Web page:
Walt Disney ( DIS -1.90% ) recently sent out a press release touting that its ESPN+ service has reached 1 million paid customers five months after its launch. On the surface, that seems like a success, but it's actually not even as big a milestone as it seems, and it's a drop in the bucket compared to where the company needs its over-the-top streaming to be.
The 1 million number itself isn't what it appears to be because it includes customers who already paid for ESPN's Insider service. How many people that is has not been disclosed, but ESPN+ did not get 1 million signups at $4.99 a month or $49.99 a year.
In reality, even if 1 million people signed up paying $4.99 a month, that's basically $5 million per month in revenue or $60 million a year. Of course, the actual revenue number is smaller, since some people likely paid the full-year-deal price, but in any event, the figure is a tiny drop in the bucket of what ESPN needs to take in to pay for ESPN+ -- let alone to get back to where it was.
How bad is ESPN's hole?
ESPN+ is not a digital version of ESPN. Instead, it's essentially another channel airing a mishmash of programming leftovers, digital shows that are sort of similar to ESPN cable shows, and premier programming like 15 second-tier UFC cards a year.
Just to get the UFC rights, Disney paid $150 million per year. That means that if you assume ESPN has no expenses beyond programming and subscription fees are all profit, the company needs more than 2.5 million full-fare customers just to pay for those rights.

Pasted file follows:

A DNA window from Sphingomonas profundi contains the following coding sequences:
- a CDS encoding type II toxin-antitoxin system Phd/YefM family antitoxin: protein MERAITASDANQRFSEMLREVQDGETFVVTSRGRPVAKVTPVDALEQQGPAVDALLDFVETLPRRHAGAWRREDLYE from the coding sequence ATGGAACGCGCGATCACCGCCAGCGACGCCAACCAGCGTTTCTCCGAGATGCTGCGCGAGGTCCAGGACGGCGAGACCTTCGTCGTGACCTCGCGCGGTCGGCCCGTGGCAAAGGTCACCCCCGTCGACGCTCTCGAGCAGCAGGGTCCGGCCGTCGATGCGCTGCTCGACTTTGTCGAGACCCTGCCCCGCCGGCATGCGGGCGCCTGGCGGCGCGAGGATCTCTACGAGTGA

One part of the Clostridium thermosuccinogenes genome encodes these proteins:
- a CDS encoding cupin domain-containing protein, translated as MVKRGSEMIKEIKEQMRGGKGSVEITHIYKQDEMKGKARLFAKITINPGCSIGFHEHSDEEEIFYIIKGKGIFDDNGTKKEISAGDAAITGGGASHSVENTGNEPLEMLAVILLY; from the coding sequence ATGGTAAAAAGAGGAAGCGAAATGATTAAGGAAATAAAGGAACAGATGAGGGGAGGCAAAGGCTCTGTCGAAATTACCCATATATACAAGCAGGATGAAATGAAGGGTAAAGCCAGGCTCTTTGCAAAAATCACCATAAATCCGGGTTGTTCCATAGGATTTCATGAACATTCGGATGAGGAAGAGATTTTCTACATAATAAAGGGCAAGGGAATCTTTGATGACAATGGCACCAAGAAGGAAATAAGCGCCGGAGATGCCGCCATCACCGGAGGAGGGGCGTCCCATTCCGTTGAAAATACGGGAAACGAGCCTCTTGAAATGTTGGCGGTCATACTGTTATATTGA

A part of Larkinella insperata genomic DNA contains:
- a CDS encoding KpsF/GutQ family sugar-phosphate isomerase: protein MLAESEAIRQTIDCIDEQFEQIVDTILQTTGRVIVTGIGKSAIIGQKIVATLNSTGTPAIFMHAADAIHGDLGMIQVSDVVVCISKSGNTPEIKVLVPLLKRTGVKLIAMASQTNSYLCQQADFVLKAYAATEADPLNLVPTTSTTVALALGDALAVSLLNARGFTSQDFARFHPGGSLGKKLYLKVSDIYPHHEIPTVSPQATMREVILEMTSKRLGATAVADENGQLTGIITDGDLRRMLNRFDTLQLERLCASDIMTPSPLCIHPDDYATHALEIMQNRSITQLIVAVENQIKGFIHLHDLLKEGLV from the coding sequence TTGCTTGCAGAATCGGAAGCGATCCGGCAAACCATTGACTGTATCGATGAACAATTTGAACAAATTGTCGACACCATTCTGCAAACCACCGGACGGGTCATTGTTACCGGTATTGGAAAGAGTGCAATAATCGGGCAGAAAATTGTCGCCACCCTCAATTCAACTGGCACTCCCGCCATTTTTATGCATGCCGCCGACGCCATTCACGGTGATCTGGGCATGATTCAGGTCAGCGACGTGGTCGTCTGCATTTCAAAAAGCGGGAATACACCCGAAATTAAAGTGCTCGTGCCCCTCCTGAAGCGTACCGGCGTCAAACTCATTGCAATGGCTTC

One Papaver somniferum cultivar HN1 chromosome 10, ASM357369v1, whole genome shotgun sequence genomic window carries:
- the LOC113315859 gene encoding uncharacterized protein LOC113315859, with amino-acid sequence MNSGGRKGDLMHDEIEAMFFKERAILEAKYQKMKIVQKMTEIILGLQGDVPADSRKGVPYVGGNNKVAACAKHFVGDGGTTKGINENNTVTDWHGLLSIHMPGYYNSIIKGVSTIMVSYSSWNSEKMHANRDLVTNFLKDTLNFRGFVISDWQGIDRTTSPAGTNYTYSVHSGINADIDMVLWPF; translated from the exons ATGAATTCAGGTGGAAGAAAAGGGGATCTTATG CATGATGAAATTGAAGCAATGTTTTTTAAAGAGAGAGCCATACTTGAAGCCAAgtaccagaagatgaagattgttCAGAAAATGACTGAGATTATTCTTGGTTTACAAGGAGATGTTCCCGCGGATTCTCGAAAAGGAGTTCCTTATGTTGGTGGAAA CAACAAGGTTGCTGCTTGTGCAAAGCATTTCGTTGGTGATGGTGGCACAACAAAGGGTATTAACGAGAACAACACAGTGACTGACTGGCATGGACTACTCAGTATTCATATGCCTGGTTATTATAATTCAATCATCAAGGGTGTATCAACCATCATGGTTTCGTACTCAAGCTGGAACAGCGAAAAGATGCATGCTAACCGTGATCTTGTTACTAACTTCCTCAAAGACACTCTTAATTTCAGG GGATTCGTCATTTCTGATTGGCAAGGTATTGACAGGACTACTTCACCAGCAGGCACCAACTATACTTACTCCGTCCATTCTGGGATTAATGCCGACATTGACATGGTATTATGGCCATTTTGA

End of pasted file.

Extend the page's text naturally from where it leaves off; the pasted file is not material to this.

UFC is not ESPN+'s only content deal. The company is also paying $55 million a year for various soccer league rights, and it has paid an undisclosed sum for a seven-year deal with Top Rank Boxing (with some programming airing on linear cable). On top of that, there are also various college rights deals, the cost of added studio programming, and likely more rights deals to come.
Additionally, ESPN has lost roughly 13 million cable subscribers since 2011, according to The Hollywood Reporter. ESPN has different deals with each cable company, but it's fair to say it gets roughly $8 per subscriber. That means that it has lost roughly $88 million per month in subscriber fees (and the number is higher when you factor in the other ESPN channels).
It's a start, right?
ESPN+ has a long way to go before it even breaks even. It makes some sense to celebrate 1 million paying customers (no matter how you got there), but until there's a zero after the one or at least something close to that, you can't deem this project a success.
The real milestones here will be how long it takes the company to get the next million and what sort of growth rate it can maintain. Disney has not proven there's a demand for this content beyond diehard fans of the various sports (and maybe a few Katie Nolan fans).
To show that ESPN+ is part of an overall ESPN turnaround, Disney needs to deliver numbers that are well higher than 1 million subscribers. That's not to say it won't, but it's going to be an uphill battle with a product that's an add-on at best, not a true replacement for ESPN.